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Trenching and excavation are among the most dangerous jobs, according to the United States Department of Labor. OSHA’s definition of excavation is any trench, cavity, depression, or cut that is man-made on the surface of the earth made by the removal of dirt. OSHA defines a trench as an underground excavation that has greater depth than width but isn’t any wider than 14-and-a-half feet. Important trench safety.
The Dangers of Working With Trenches
The greatest risk of working with trenches is cave-ins. When there is a cave-in, it is much more likely to lead to fatalities or serious injuries than other excavation accidents. Other hazards associated with trenches include falls and loads falling off as well as accidents that involve mobile equipment and its operation. Every year there are dozens of fatalities and hundreds of injuries from trench collapses.
Protecting Workers Around Trenches
No worker should enter a trench that isn’t protected. Trenches that are 5 feet deep or deeper must have a protective system unless it is made completely of stable rock. If a trench is 20 feet deep or more requires a protective system that is designed by a registered professional engineer or based on tabulated data that has been prepared or approved by an engineer.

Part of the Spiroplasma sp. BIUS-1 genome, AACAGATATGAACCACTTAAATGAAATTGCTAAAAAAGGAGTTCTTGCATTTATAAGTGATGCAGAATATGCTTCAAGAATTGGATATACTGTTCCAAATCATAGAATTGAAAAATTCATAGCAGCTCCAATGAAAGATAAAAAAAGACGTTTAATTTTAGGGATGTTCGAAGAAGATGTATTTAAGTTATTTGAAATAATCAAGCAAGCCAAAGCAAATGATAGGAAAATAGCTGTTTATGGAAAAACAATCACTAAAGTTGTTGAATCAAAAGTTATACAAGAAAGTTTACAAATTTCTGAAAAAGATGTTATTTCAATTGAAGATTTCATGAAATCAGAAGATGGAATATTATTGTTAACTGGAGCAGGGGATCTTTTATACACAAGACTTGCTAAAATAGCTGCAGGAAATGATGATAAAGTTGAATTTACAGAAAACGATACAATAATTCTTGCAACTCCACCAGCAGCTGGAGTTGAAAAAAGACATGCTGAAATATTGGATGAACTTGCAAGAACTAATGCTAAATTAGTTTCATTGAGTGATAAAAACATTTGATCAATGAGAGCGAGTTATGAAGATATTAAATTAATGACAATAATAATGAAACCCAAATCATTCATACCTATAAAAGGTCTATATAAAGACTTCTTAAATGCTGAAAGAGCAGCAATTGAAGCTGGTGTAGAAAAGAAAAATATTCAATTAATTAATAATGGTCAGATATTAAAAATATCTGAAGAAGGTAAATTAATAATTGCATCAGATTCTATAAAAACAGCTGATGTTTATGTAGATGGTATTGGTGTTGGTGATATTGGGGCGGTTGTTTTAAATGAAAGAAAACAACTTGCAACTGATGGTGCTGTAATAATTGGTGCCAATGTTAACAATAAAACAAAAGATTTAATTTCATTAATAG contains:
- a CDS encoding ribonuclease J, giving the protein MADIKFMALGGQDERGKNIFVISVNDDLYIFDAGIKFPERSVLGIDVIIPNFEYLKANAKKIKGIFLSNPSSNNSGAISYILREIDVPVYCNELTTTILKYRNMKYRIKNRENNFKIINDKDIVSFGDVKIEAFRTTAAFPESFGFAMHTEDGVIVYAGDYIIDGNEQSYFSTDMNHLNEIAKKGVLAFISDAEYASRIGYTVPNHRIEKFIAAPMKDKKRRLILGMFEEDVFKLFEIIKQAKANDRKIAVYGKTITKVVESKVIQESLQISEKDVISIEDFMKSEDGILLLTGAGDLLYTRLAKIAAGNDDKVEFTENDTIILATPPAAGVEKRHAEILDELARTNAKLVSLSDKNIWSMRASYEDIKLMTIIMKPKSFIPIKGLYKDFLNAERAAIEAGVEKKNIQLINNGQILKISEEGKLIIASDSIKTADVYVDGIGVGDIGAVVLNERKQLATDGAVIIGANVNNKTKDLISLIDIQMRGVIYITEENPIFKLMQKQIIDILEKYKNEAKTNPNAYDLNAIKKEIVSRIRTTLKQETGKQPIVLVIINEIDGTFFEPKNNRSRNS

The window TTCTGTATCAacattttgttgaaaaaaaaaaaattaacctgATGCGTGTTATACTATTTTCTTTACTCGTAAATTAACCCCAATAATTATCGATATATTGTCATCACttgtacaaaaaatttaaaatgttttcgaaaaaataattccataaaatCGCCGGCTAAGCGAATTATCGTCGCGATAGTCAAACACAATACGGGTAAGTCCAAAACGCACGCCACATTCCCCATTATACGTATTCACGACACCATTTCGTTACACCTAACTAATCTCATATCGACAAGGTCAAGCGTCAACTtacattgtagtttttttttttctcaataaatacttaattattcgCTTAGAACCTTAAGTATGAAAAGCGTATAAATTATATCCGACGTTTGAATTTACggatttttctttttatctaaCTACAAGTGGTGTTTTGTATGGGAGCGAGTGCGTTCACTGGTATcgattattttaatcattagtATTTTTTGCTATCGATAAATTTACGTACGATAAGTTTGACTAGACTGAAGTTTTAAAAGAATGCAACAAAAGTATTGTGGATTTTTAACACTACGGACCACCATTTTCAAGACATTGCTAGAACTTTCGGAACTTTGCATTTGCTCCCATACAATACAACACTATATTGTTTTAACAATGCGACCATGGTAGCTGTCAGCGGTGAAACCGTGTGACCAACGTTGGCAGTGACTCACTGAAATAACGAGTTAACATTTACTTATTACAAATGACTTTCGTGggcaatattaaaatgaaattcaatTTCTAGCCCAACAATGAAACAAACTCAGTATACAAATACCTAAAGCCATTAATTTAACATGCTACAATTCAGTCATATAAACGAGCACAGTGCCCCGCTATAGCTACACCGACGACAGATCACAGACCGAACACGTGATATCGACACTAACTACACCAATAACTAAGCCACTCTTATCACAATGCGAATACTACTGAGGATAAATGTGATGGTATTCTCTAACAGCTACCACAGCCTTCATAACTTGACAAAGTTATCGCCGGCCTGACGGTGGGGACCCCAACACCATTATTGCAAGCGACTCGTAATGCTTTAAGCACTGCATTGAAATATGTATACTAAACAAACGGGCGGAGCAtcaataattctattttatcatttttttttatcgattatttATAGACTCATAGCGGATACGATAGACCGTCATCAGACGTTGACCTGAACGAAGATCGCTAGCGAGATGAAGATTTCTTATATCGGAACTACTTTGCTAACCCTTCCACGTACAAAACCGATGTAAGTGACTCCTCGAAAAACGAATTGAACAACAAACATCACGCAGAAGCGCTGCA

Different kinds of protective systems are used for trenches. Cutting back the trench wall at an angle that is inclined away from the excavation, sloping is an effective protective system. Another option would be shoring, which requires installing aluminum hydraulic or other supports to keep soil from moving and causing cave-ins. Workers are shielded using trench boxes or other supports to help prevent cave-ins. Designing a protective system for a trench can be complicated because multiple factors must be considered including the cut depth, the soil’s water content, soil classification, changes because of the climate or the weather, the materials that are going to be used inside the trench, and other activity within the vicinity.
OSHA standards require daily inspection of trenches by a competent individual who can identify any existing hazards, predict hazards, or determine if working conditions are hazardous, unsanitary or dangerous to the workers. This competent individual must be authorized to take corrective actions to either control or eliminate the hazards.